The Farnsworth-Munsell (F-M) 100 hue test1
is widely used for measuring chromatic discrimination by clinicians and vision scientists. As well as helping to identify various congenital colour vision deficiencies, it is a useful and sensitive test for measuring the changes due to neuronal disease2,3
or possible side effects in therapeutic management.4,5
The test was first devised by Farnsworth in 1943 and the present 85 coloured cap version dates from 1957. The caps are arranged in four boxes, each containing a fixed anchor cap at each end. There are 22 caps in the box 1 and 21 caps in each of remaining three boxes. The total error score (TES) is a measure of accuracy of an observer in arranging the caps so as to form a gradual transition in chroma between the two anchor caps; the higher the number of misplacements the larger the TES. TES norms for the test have been published at intervals including those by Verriest et al6–8
based on data for observers divided into various age cohorts (either 5 year or 10 year).
There is, however, ambiguity about scoring cap misplacements occurring near the ends of boxes in the published norms. The test instructions for scoring do not specify how to account for chromatic step changes across the boundaries between boxes. Before automatic scoring equipment was developed, most testers scored the test on the basis that the anchor caps at the ends of the boxes did not exist. Thus a sequence such as cap numbers 20, 19 in the first box followed by caps 26, 23 in the second box would have a partial error score for the last arranged cap in the first box (19) calculated by adding |19 − 20| to |19 − 26| and then subtracting 2 (that is, 1 + 7 −2 = 6). Likewise the partial error score for the first arranged cap in the second box (26) would be |26 − 19| + |26 − 23| − 2 = 8. For this method, the total error score from summing all the partial scores is a multiple of four. Since the introduction of automatic scoring, testers have scored the caps in each box independently of the caps in the previous or following boxes by making use of the numbers of the anchor caps. With this method, the total error score is not necessarily a multiple of four and can result in a lower TES than that obtained using the former method. The scoring artefacts associated with the division of the test into boxes have been addressed by Victor9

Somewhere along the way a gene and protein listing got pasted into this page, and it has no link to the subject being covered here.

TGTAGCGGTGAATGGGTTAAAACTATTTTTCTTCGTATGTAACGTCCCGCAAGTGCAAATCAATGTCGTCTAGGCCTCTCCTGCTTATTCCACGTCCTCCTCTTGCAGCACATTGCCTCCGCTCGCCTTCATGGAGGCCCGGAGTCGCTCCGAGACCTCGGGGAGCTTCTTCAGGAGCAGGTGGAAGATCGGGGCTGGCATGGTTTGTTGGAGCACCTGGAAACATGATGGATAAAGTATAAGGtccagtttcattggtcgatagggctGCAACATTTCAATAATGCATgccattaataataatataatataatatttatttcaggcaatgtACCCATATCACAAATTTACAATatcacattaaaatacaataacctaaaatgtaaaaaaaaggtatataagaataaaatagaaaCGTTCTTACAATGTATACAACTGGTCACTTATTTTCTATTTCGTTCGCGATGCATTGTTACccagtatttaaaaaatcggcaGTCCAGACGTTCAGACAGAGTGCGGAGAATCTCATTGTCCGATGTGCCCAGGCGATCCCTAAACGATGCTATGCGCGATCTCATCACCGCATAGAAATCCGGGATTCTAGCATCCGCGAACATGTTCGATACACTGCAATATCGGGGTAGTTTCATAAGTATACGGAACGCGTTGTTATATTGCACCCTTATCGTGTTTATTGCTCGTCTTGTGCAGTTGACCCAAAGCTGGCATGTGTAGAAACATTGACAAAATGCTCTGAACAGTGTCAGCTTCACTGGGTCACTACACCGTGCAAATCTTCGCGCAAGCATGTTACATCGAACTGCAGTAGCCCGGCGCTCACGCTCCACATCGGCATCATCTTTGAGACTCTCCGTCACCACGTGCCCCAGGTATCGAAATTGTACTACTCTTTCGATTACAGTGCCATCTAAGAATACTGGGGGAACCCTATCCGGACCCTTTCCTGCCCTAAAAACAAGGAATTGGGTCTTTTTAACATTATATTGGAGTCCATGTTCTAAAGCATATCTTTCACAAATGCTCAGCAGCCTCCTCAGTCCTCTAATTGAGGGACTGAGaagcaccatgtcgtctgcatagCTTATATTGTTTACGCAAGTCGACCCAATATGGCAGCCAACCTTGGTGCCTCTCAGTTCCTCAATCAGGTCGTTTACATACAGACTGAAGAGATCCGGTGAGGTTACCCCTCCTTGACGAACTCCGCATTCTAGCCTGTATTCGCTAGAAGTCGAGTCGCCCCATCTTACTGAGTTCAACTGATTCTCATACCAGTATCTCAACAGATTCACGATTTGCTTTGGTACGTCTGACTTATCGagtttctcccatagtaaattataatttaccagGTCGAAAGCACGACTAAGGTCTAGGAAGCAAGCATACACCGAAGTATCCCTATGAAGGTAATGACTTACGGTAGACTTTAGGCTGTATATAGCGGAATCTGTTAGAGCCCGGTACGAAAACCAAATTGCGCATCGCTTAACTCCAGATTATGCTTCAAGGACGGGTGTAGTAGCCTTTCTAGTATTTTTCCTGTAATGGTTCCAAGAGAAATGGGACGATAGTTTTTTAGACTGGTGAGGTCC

and by Craven,10
the latter drawing attention to the point that box-end caps have lower scores than mid-box caps when the TES is low but higher scores when the TES is high.
A further scoring anomaly arose with earlier versions of the test when the boxes were shorter than the current versions. Some testers removed cap 85 from the first box and installed it as the anchor cap instead of 84, leaving just 21 caps for observers to arrange. For example, Verriest et al
observers used binocular vision and the scoring disregarded the numbers of the anchor caps whereas his later observers8
were tested both binocularly and monocularly, the scoring excluded cap 85, and the numbers of the anchor caps were used for calculating misplacements at the ends of boxes.
Finally, the distribution of TES at a given age group has a skewed distribution, hence it has been recommended that the transformation of TES to the square root of TES (√TES) provides a nearer normal distribution for statistical analysis of the data.11
Although this recommendation has been questioned,12
more recent normative data have been published as means of √TES for 5 year and 10 year age groups.8,13
More statistically efficient methods based on maximum-likelihood procedures have been offered by Craven14,15
but they are not convenient to use in a clinical situation.
Here, we report normative data for observers in each year of age from 5 to 22 and for 10 year age groups from the 30s to the 70s in both TES and √TES form. We also report partial error scores (TPES) for the red-green and blue-yellow axes of colour vision deficiencies because they represent a useful way of studying the relative contributions of ageing and retinal disease on colour discrimination. We have, therefore, outlined TPES scores as well as a comparison of the means from using the two methods of scoring misplacements at the ends of boxes.